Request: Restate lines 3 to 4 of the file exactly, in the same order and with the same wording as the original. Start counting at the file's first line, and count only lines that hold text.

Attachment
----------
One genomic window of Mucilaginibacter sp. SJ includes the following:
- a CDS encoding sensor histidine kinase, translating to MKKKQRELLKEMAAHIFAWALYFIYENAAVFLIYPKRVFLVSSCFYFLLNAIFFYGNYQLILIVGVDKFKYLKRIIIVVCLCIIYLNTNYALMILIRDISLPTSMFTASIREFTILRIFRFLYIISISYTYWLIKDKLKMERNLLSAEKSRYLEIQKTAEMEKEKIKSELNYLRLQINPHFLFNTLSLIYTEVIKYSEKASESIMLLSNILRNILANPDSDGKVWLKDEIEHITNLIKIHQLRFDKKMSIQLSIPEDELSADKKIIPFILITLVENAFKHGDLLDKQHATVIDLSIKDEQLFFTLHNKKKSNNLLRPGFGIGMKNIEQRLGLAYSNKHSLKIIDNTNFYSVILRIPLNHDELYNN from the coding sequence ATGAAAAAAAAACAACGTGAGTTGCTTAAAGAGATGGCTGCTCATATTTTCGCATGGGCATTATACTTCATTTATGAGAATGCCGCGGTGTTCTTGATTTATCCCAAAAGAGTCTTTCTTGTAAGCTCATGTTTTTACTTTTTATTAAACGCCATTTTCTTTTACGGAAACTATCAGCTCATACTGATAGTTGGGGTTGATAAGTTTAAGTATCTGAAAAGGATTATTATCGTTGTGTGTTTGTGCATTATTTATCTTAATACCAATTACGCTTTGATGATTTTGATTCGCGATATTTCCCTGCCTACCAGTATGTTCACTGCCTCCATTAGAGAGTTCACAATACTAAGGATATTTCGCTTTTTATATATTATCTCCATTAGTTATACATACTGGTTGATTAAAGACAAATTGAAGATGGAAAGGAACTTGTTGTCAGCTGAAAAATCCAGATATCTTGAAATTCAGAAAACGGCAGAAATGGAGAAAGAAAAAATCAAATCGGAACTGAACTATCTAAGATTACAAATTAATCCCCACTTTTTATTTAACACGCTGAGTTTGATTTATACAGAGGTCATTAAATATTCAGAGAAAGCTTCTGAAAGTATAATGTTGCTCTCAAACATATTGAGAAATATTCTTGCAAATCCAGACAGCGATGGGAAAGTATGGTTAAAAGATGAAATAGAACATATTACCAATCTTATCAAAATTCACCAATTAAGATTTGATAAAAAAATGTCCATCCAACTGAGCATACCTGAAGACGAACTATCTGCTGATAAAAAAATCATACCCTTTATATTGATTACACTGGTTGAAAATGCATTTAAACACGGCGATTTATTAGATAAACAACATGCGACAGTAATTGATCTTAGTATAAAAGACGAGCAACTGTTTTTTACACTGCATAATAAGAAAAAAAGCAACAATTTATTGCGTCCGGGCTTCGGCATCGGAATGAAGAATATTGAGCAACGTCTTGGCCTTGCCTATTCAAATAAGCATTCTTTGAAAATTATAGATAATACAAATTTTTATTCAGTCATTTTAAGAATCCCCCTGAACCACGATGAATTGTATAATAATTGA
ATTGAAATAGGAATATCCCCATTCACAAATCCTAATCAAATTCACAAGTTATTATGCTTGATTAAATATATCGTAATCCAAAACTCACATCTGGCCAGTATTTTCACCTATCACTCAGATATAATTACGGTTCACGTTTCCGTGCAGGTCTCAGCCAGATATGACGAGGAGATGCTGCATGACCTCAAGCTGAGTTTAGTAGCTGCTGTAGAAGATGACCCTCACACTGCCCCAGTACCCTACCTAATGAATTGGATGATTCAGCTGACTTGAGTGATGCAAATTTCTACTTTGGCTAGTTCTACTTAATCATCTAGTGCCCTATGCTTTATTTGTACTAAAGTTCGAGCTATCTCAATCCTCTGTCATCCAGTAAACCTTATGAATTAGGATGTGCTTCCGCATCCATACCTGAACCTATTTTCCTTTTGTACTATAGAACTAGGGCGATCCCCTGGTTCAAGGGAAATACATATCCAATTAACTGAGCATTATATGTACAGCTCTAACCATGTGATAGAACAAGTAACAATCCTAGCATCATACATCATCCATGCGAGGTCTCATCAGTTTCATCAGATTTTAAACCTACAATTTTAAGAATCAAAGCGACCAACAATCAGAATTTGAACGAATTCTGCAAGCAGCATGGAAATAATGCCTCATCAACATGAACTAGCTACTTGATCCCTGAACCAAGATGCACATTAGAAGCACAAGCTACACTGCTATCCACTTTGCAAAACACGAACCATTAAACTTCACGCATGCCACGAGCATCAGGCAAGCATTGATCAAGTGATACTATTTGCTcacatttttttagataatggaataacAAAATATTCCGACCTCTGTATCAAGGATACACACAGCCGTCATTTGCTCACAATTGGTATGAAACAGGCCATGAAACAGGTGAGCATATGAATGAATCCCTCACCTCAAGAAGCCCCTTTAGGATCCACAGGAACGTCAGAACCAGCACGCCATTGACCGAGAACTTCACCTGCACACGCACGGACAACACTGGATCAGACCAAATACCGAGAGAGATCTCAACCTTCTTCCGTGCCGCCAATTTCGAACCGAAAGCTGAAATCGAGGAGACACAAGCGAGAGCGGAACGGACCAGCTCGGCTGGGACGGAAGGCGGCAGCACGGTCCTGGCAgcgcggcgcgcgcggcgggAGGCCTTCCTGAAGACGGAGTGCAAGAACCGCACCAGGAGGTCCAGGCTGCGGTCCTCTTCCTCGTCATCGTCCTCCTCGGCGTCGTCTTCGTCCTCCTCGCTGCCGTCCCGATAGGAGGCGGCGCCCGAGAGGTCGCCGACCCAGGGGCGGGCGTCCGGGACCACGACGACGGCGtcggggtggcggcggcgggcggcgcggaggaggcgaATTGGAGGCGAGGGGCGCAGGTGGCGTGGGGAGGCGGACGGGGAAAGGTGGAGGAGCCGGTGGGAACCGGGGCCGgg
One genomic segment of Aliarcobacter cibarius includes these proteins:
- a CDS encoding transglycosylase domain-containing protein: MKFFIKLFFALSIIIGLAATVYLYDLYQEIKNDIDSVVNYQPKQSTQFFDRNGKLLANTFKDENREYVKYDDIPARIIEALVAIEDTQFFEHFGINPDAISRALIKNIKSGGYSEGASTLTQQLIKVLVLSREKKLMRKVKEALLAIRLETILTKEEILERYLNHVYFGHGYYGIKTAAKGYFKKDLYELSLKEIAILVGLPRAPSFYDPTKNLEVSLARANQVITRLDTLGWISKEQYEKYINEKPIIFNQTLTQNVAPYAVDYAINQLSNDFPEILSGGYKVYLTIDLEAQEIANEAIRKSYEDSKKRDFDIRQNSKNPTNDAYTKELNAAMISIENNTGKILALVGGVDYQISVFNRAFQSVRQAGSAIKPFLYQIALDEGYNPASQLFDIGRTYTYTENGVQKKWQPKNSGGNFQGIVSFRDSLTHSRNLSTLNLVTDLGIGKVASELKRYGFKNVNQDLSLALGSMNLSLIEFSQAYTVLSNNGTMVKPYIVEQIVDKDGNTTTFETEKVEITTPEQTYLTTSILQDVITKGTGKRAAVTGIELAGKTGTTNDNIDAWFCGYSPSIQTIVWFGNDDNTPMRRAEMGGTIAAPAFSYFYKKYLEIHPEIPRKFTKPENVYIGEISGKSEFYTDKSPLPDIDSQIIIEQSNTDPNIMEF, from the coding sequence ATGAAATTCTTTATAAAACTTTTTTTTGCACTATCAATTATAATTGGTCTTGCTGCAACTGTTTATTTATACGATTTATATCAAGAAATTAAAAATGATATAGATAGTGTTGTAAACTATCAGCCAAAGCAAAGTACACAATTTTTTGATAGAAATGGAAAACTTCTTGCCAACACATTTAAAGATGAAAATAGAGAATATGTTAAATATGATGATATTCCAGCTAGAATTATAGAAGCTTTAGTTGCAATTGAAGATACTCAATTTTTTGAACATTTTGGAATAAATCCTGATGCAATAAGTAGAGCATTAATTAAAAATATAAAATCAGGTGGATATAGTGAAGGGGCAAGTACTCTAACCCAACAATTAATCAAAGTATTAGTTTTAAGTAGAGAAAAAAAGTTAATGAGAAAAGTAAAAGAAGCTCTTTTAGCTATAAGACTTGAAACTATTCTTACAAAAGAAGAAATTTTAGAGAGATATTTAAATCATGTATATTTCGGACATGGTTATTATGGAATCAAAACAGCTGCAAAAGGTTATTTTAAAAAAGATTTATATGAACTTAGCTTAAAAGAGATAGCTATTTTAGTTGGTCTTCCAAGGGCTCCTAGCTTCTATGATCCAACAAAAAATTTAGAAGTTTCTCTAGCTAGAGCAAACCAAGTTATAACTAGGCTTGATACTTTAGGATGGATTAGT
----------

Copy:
ATTGAAATAGGAATATCCCCATTCACAAATCCTAATCAAATTCACAAGTTATTATGCTTGATTAAATATATCGTAATCCAAAACTCACATCTGGCCAGTATTTTCACCTATCACTCAGATATAATTACGGTTCACGTTTCCGTGCAGGTCTCAGCCAGATATGACGAGGAGATGCTGCATGACCTCAAGCTGAGTTTAGTAGCTGCTGTAGAAGATGACCCTCACACTGCCCCAGTACCCTACCTAATGAATTGGATGATTCAGCTGACTTGAGTGATGCAAATTTCTACTTTGGCTAGTTCTACTTAATCATCTAGTGCCCTATGCTTTATTTGTACTAAAGTTCGAGCTATCTCAATCCTCTGTCATCCAGTAAACCTTATGAATTAGGATGTGCTTCCGCATCCATACCTGAACCTATTTTCCTTTTGTACTATAGAACTAGGGCGATCCCCTGGTTCAAGGGAAATACATATCCAATTAACTGAGCATTATATGTACAGCTCTAACCATGTGATAGAACAAGTAACAATCCTAGCATCATACATCATCCATGCGAGGTCTCATCAGTTTCATCAGATTTTAAACCTACAATTTTAAGAATCAAAGCGACCAACAATCAGAATTTGAACGAATTCTGCAAGCAGCATGGAAATAATGCCTCATCAACATGAACTAGCTACTTGATCCCTGAACCAAGATGCACATTAGAAGCACAAGCTACACTGCTATCCACTTTGCAAAACACGAACCATTAAACTTCACGCATGCCACGAGCATCAGGCAAGCATTGATCAAGTGATACTATTTGCTcacatttttttagataatggaataacAAAATATTCCGACCTCTGTATCAAGGATACACACAGCCGTCATTTGCTCACAATTGGTATGAAACAGGCCATGAAACAGGTGAGCATATGAATGAATCCCTCACCTCAAGAAGCCCCTTTAGGATCCACAGGAACGTCAGAACCAGCACGCCATTGACCGAGAACTTCACCTGCACACGCACGGACAACACTGGATCAGACCAAATACCGAGAGAGATCTCAACCTTCTTCCGTGCCGCCAATTTCGAACCGAAAGCTGAAATCGAGGAGACACAAGCGAGAGCGGAACGGACCAGCTCGGCTGGGACGGAAGGCGGCAGCACGGTCCTGGCAgcgcggcgcgcgcggcgggAGGCCTTCCTGAAGACGGAGTGCAAGAACCGCACCAGGAGGTCCAGGCTGCGGTCCTCTTCCTCGTCATCGTCCTCCTCGGCGTCGTCTTCGTCCTCCTCGCTGCCGTCCCGATAGGAGGCGGCGCCCGAGAGGTCGCCGACCCAGGGGCGGGCGTCCGGGACCACGACGACGGCGtcggggtggcggcggcgggcggcgcggaggaggcgaATTGGAGGCGAGGGGCGCAGGTGGCGTGGGGAGGCGGACGGGGAAAGGTGGAGGAGCCGGTGGGAACCGGGGCCGgg
One genomic segment of Aliarcobacter cibarius includes these proteins: